An extreme escape from domestic abuse
Domestic abuse is something no-one should have to witness – but sadly, many people do every day. When left unchecked, the violent and manipulative behaviour of one partner can escalate, with potentially life-threatening results. However, it is not always the abuser that makes an attempt on the victim’s life.
The following true story was contributed by a brave volunteer of The Empowerment Network UK and contains an honest account that may be upsetting to some:
Coming from a family afflicted by domestic abuse, alcohol and affairs, perhaps I should not have been surprised by the events that unfolded in front of me on one particular night.
I was sat watching TV with my mother while she sat quietly writing a letter. After bidding me goodnight she went to bed. I thought nothing of this until I went into the kitchen and found the letter on the table addressed to my father, along with empty tablet bottles. It was a suicide attempt.
I dialled 999 and was told to keep her awake and pour water on her face. A family friend appeared and quickly filled a bucket and poured it over her. The ambulance arrived at the same time as my father and brother. As we sat in the hospital while Mum had her stomach pumped, all Dad could say was ‘this was a put-up job!’ I could not believe what he was saying. I had just witnessed my mother try to take her life, and my father was uncaring.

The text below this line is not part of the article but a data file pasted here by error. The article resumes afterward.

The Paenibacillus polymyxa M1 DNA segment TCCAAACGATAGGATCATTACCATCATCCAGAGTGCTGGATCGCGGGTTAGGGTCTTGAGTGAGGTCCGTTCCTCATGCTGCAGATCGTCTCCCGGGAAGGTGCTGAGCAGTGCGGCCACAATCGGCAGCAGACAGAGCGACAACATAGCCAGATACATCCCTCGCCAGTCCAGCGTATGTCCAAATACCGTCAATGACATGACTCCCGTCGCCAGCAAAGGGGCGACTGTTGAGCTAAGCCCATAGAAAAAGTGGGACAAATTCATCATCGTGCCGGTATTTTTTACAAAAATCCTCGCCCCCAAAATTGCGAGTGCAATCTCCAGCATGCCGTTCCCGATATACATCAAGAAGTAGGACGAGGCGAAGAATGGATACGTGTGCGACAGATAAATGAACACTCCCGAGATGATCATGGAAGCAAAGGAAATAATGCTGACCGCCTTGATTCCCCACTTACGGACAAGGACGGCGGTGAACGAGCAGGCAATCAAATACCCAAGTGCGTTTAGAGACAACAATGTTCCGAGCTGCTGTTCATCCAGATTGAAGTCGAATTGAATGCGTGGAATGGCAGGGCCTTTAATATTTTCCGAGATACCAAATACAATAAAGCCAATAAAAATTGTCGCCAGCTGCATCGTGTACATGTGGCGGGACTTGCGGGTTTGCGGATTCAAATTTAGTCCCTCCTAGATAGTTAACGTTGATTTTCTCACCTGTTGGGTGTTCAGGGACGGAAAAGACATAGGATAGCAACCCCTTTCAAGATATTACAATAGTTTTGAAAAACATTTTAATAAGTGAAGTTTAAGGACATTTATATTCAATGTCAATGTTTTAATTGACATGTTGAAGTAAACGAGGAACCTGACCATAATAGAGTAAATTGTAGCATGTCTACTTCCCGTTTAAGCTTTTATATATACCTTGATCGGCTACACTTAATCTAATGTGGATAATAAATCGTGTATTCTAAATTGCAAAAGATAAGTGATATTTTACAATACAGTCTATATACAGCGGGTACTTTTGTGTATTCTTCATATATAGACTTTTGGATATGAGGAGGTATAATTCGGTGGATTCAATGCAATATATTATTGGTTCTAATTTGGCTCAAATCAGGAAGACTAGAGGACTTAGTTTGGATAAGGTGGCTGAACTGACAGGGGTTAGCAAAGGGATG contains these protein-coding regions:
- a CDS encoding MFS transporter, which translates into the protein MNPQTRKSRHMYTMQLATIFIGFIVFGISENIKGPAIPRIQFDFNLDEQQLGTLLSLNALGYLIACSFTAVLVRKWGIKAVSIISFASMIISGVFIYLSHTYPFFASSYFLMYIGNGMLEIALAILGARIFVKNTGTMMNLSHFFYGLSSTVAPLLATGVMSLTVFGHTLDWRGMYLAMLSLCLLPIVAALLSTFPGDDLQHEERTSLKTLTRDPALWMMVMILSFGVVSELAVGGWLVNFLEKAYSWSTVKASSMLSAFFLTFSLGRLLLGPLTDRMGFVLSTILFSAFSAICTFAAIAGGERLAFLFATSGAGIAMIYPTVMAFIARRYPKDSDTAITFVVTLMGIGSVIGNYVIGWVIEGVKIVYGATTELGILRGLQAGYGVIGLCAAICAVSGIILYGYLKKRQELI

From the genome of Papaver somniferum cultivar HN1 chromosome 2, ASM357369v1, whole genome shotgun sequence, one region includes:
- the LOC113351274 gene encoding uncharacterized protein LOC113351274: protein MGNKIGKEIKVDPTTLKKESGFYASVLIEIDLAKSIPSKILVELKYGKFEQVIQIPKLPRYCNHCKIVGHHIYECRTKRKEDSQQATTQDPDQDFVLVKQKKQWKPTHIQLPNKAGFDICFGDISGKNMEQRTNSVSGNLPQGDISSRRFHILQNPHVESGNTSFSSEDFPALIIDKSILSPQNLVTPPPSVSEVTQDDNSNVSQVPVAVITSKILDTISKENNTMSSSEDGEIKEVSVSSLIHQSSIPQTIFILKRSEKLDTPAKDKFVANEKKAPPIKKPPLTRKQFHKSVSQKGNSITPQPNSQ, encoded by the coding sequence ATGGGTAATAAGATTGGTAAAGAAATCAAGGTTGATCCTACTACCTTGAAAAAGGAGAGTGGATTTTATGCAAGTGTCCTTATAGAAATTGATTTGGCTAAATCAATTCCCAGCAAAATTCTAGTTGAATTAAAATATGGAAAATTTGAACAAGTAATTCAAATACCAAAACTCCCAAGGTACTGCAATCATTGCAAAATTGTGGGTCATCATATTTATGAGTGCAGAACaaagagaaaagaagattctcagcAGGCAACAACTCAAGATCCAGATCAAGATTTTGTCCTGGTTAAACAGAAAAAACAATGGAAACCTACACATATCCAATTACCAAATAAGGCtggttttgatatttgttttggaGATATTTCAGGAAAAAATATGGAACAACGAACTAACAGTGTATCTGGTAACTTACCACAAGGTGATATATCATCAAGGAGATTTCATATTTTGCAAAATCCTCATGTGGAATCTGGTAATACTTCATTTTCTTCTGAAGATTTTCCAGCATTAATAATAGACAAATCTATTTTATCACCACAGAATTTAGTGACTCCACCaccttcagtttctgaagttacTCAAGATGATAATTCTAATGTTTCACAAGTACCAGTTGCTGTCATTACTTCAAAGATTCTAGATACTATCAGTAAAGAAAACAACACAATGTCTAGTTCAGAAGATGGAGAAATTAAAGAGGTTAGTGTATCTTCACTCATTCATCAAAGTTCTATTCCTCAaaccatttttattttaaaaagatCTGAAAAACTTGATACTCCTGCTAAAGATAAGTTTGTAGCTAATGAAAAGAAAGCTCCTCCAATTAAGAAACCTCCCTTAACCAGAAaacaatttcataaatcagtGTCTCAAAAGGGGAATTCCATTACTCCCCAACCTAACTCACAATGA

My mother had some psychiatric help, which proved useless as her feelings remained, but as a third party to the domestic abuse, I was offered nothing. The friends and family who witness abuse are on the outside looking in, like looking through a window. But who can you turn to for help? There is plenty of help out there for victims and even abusers, but being a third party comes with its own challenges, like not being able to stop the abuse without becoming a victim yourself. If a third party tells of such incidents, they are told either that it is not their business, or that they’ll ‘get over it’. Even worse, their stories might be met with a shrug of the shoulders.
Suicide is a serious risk for victims of domestic abuse, as they often feel it is the only way to escape. At the moment, abusive partners are not held responsible if their spouse, boyfriend or girlfriend commits suicide as a result of their behaviour.